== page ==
Verizon landline workers step up strike
With contract talks going nowhere, tens of thousands of Verizon workers vowed to step up protests Monday in cities and towns across the East Coast, where employees on strike against company efforts to cut into healthcare and other benefits are threatening to cripple or drastically slow repair and installation services.
The strike by Verizon Communication Inc.'s landline workers -- it doesn't involve employees of its wireless division -- is not only a sign of the nation's economic woes, but also a testament to the changing tastes in telephones. Verizon says that as more people drop landline phones in favor of cellphones and wireless Internet service, its landline, or wireline, business is declining.
It also says a flood of cheap alternatives such as Skype have taken customers away from traditional communications services.
But Verizon's landline workers counter that if it weren't for people like them, Verizon -- the country's largest wireless carrier -- wouldn't be what it is today. They argue that they gave up raises and other benefits over the years in favor of their current benefits and that the company's success was built on their labor.
Verizon says it's just trying to bring the wireline division's benefits in line with other employees. "If you look at the other 135,000 employees of Verizon, they pay a portion of their monthly healthcare premiums," John Bonomo, a company spokesman, said in a television interview. "This is an effort to bring these employees in line with what other employees in the company have."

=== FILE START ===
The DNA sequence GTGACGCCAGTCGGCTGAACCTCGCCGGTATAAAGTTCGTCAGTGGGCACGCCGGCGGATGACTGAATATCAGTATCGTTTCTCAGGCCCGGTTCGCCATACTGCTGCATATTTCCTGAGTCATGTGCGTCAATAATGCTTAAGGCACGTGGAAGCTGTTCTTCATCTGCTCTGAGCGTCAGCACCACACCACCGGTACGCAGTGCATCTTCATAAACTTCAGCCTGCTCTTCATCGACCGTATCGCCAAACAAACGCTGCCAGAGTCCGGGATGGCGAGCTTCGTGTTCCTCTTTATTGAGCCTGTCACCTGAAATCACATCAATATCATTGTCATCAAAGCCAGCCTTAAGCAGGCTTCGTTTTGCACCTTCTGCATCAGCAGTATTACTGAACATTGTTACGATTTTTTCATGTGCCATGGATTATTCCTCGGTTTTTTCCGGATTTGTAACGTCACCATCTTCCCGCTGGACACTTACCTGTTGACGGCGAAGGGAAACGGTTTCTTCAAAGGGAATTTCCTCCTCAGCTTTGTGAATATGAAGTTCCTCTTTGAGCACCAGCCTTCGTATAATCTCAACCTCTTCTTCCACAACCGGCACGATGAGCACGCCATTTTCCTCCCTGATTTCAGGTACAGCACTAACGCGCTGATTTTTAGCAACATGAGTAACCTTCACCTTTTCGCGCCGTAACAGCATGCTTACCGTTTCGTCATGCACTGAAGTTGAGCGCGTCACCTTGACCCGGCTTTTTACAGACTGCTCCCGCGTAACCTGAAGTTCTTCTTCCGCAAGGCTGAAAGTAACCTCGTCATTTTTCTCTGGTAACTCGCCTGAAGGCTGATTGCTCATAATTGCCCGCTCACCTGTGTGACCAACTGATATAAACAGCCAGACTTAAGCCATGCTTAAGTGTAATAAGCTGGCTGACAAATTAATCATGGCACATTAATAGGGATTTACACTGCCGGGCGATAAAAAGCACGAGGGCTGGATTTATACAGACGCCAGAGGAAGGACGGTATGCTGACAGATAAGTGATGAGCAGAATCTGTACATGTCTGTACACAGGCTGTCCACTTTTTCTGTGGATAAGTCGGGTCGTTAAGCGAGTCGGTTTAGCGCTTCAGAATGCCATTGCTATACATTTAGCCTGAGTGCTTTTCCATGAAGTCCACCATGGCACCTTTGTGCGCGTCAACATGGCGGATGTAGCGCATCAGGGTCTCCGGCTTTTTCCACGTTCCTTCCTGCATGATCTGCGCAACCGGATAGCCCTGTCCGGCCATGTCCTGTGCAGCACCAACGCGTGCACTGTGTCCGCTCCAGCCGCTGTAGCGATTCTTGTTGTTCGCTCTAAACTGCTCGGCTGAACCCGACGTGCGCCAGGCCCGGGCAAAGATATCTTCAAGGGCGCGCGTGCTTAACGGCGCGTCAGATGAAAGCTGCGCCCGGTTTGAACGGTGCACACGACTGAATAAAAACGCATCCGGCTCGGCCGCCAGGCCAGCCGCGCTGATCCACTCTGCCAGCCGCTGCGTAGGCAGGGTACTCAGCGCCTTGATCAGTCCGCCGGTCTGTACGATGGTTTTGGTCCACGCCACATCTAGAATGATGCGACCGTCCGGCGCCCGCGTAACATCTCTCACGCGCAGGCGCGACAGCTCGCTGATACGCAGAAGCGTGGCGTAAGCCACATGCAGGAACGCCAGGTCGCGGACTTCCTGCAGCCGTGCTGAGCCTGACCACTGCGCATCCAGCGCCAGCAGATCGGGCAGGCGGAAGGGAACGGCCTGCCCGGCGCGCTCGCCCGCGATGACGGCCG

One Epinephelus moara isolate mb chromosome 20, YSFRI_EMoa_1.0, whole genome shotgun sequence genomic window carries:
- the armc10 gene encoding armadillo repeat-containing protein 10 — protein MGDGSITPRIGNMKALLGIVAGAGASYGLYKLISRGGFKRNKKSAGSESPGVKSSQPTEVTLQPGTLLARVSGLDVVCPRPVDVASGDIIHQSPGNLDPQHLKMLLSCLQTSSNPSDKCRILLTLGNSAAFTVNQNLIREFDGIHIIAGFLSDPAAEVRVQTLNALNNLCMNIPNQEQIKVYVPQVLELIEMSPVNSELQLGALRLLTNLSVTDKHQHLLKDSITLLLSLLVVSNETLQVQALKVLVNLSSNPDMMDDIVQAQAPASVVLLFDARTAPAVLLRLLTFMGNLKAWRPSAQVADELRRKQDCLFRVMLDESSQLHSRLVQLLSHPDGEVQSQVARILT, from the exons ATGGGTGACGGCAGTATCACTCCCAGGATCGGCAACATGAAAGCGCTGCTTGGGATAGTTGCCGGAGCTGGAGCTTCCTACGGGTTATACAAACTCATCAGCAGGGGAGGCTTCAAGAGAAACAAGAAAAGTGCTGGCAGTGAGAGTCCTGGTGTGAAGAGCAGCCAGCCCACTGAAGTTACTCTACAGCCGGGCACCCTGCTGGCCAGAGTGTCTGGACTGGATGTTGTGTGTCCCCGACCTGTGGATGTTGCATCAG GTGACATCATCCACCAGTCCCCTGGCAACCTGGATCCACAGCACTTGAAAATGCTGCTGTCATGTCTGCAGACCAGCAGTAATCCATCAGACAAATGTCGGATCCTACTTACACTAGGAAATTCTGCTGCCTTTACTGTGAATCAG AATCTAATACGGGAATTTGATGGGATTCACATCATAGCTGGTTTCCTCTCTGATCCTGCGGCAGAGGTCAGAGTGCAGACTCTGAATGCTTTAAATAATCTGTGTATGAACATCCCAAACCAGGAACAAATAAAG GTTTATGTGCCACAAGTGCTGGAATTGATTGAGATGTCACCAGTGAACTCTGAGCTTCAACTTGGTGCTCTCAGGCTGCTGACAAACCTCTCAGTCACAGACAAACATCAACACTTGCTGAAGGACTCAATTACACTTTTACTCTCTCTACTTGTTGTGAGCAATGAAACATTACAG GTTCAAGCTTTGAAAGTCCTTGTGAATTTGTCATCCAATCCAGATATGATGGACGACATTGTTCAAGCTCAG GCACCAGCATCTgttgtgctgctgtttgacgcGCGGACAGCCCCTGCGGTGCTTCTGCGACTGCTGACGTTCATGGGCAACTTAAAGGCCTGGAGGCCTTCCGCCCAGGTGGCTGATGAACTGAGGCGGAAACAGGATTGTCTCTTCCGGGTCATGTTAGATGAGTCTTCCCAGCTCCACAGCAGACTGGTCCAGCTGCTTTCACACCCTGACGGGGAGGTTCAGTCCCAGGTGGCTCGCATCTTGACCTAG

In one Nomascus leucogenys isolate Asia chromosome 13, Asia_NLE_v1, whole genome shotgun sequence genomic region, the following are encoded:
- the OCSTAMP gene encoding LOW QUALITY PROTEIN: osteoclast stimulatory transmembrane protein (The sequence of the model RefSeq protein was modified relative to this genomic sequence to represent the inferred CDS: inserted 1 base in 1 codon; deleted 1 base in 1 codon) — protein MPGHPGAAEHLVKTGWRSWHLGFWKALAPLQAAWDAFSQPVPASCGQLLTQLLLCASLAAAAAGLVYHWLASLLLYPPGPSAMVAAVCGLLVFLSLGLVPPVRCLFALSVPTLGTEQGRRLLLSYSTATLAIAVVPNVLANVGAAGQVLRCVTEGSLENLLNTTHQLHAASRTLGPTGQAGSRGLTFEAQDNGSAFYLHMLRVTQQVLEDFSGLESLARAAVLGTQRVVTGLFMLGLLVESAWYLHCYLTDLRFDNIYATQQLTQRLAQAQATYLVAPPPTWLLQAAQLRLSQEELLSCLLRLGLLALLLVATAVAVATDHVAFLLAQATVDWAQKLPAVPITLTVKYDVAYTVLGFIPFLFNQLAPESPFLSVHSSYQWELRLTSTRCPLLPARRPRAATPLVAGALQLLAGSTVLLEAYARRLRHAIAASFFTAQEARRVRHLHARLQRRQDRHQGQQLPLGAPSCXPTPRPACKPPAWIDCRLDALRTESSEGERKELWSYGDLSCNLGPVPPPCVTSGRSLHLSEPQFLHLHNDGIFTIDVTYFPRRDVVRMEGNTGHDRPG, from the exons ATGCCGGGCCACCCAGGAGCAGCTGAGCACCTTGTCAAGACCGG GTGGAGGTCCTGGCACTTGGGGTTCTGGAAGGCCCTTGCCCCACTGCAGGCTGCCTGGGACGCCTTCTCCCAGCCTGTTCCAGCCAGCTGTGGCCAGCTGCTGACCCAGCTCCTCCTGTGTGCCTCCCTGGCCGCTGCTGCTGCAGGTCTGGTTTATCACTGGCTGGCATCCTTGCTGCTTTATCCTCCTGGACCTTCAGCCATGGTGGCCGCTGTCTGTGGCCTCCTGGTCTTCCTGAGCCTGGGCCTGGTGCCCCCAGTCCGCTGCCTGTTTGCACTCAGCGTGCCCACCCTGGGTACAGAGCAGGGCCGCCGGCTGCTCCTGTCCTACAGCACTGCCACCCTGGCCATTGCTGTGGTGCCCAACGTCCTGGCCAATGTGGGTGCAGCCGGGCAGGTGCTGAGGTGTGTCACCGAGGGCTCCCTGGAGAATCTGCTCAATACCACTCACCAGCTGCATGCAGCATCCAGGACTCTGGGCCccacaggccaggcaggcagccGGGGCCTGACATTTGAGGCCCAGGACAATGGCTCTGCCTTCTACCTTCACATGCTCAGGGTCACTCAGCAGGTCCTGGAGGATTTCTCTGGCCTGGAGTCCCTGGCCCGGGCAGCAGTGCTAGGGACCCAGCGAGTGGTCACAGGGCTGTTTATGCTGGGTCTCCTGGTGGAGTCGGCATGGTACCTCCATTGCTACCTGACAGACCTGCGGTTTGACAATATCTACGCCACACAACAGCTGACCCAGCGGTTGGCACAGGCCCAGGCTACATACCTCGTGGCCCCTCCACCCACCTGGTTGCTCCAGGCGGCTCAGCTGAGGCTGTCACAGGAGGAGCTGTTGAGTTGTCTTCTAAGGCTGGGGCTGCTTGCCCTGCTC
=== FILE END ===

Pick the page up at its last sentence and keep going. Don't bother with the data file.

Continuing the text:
The strike involves 45,000 employees from New England to Virginia, represented by the Communication Workers of America and the International Brotherhood of Electrical Workers. Verizon has said the strike won't affect wireless customers, and that new workers have been brought in to handle the jobs the strikers normally would do: repairs of landlines, installations and the like. "Scab!" some picketers yelled as the temps entered the Manhattan Verizon building.
Neither side has indicated it will budge. Verizon's main demands: tying pay hikes to performance reviews and requiring union workers to contribute to healthcare premiums. It also wants to cut into disability benefits and sick time.
"We need to reach a contract that addresses economic realities," said Lee Gierczynski, a Verizon spokesman, in a separate television interview.
Workers say they'll stay out as long as it takes to keep their benefits. "They're not something they gave us. It's something we won," Greg Albi, one of the strikers, told reporters.
--Tina Susman in New York
Photo: Verizon workers in Philadelphia stage a protest at one of the company's central offices Monday. Credit: Matt Rourke / Associated Press